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Can You Ever Forgive Me?

Can You Ever Forgive Me? comes from a place of understanding and love that few other biopics do, and it makes this difficult character a…

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Do you know the biggest sin of the new Halloween? It’s just not scary. And that’s one thing you could never say about the original.

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Ballad of Narayama

"The Ballad of Narayama" is a Japanese film of great beauty and elegant artifice, telling a story of startling cruelty. What a space it opens…

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AFI Docs 2015: An Introduction

Few art forms routinely prove to be as vital and engaging as the documentary feature. Each year, documentaries shed light on stories of such powerful depth and originality that they put the majority of Hollywood blockbusters to shame. In the first half of 2015, there have already been enough great documentaries released to comprise a top ten list. We’ve seen profoundly moving character studies (Dan Rybicky and Aaron Wickenden’s “Almost There,” Kim Longinotto’s “Dreamcatcher”), scathing exposés (Alex Gibney’s “Going Clear: Scientology and the Prison of Belief,” Kirby Dick’s “The Hunting Ground”), provocative explorations of musical genius (Asif Kapadia’s “Amy,” Ethan Hawke’s “Seymour: An Introduction”) and poignant profiles of childhood icons (Dave LaMattina and Chad N. Walker’s “I am Big Bird: The Carol Spinney Story,” Matt Wolf’s short “It’s Me, Hilary: The Man Who Drew Eloise”). Two other treasures delve into unorthodox obsessions shared by a family, whether it be history (Peter W. Kunhardt and Brian Oakes’s “Living with Lincoln”) or cinema (Crystal Moselle’s “The Wolfpack”).


With this group of pictures, 2015 would already rank as one of the best years for documentaries in recent memories, and yet, the year is just warming up. From June 17th through the 21st, I’ll be in Washington D.C. covering the AFI Docs film festival, featuring 81 pictures from directors both fresh-faced and revered. While perusing the festival’s online film guide, I became increasingly excited by the sheer number of enticing titles scheduled to screen over a mere five days. The roster of talent represented at this festival is formidable, to say the least. Filmmaking legends Barbara Kopple (“Hot Type: 150 Years of the Nation”) and the late Albert Maysles (“In Transit”), as well as acclaimed directors Joshua Oppenheimer (“The Look of Silence”) and Gibney (“Steve Jobs: The Man in the Machine”) are all scheduled to have new features presented this year.

Stanley Nelson, one of cinema’s great chroniclers of civil rights history (“Jonestown: The Life and Death of Peoples Temple,” “Freedom Riders,” “The Murder of Emmett Till”), will be one of the festival’s most cherished guests. Nelson will be onstage discussing his career during the Guggenheim Symposium, while his latest picture (“The Black Panthers: Vanguard of the Revolution”) is guaranteed to be among the hottest tickets at AFI Docs. Opening the festival is “Best of Enemies,” from the directorial duo of Robert Gordon and Morgan Neville, the latter of whom won an Oscar for “Twenty Feet From Stardom.” His new film recounts the 1968 televised debates between liberal Gore Vidal and conservative William F. Buckley Jr., and will undoubtedly get a rise out of the D.C. crowd.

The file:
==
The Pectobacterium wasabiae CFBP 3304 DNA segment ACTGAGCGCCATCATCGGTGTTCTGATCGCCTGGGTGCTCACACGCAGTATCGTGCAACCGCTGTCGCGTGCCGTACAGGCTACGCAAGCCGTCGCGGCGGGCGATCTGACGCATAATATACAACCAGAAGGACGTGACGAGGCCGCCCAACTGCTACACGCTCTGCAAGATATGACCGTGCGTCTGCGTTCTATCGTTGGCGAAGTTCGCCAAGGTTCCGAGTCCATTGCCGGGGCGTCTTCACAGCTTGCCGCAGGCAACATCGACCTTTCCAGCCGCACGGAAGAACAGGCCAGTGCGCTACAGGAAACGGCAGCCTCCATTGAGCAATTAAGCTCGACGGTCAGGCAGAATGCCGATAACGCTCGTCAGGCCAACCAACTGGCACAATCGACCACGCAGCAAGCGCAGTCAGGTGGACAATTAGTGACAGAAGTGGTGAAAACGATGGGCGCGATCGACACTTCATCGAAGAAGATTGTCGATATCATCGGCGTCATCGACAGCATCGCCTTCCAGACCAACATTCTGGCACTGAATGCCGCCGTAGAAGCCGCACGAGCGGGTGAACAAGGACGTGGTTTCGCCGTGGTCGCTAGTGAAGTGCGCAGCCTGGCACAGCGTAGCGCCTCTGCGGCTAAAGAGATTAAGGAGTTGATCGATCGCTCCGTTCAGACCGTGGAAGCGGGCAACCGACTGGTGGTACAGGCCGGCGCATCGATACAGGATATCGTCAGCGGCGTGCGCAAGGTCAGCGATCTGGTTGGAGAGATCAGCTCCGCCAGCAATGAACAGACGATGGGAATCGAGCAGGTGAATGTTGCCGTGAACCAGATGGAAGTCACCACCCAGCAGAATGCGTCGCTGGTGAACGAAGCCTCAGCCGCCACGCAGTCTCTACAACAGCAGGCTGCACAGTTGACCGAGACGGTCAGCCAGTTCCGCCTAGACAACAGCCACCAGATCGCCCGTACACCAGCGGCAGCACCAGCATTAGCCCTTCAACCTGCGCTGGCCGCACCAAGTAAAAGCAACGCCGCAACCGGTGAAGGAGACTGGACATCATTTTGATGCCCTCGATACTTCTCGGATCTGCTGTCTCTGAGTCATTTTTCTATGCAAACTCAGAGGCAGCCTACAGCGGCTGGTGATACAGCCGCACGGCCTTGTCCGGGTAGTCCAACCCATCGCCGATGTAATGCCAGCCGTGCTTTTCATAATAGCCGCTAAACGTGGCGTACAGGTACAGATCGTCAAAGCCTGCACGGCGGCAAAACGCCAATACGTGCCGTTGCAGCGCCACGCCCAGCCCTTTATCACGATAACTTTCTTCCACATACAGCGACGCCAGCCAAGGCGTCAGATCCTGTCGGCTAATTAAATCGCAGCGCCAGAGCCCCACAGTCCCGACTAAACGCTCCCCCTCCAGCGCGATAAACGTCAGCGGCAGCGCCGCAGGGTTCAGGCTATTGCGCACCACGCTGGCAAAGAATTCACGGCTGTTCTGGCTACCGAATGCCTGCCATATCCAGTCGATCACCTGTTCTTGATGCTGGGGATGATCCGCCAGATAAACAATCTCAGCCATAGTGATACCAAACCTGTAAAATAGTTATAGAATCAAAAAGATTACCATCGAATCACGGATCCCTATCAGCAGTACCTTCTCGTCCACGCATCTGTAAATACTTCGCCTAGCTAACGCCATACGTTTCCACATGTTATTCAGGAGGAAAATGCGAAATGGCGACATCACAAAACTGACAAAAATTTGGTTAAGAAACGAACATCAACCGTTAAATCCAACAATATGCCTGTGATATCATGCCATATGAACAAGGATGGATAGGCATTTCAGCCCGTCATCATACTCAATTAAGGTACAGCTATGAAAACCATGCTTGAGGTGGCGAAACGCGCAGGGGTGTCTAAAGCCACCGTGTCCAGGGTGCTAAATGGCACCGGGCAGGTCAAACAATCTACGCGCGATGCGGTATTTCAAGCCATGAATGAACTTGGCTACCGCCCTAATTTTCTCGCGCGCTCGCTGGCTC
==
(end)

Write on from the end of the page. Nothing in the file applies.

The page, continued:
Moselle’s “The Wolfpack,” which garnered the Grand Jury Prize at Sundance, is the only film on the screening calendar that I have previously seen, and it is sure to be a particular favorite among cinephiles. Like another of this year’s big Sundance winners, Alfonso Gomez-Rejon’s “Me and Earl and the Dying Girl,” Moselle’s film centers on young men who bond through videotaping their own meticulous recreations of their favorite films. Yet whereas this activity sprung naturally from the alienation and narcissism of the adolescent protagonists in “Me and Earl,” the six movie-loving brothers in “The Wolfpack” have deeper reasons for escaping into the realm of celluloid fantasy. Essentially held prisoner by their domineering father in a small apartment for the entirety of their upbringing, these siblings embraced films as their sole portal to the outside world. Though the motivations of the father remain murky at best (he considers himself “a victim of circumstances”), the film becomes especially compelling as the boys—one by one—rebel against their father, inspiring their mother to call her own mom for the first time in fifty years. The movie recreations are a joy to watch, from one kid’s spot-on impression of a dying Tim Roth in “Reservoir Dogs” to another kid’s Bane costume constructed out of cereal boxes and yoga mats. The most potent footage, however, is saved for the very end, as we catch glimpses of the brothers’ first original production, a hauntingly impressionistic portrayal of the turbulent emotions that passed through their mind while staring for years out their slender apartment window.

Stay tuned this week for my dispatches from AFI Docs, as I highlight the latest discoveries well worth taking a trip to see at the nearest art house, or at the very least, moving to the top of your Netflix wish list.


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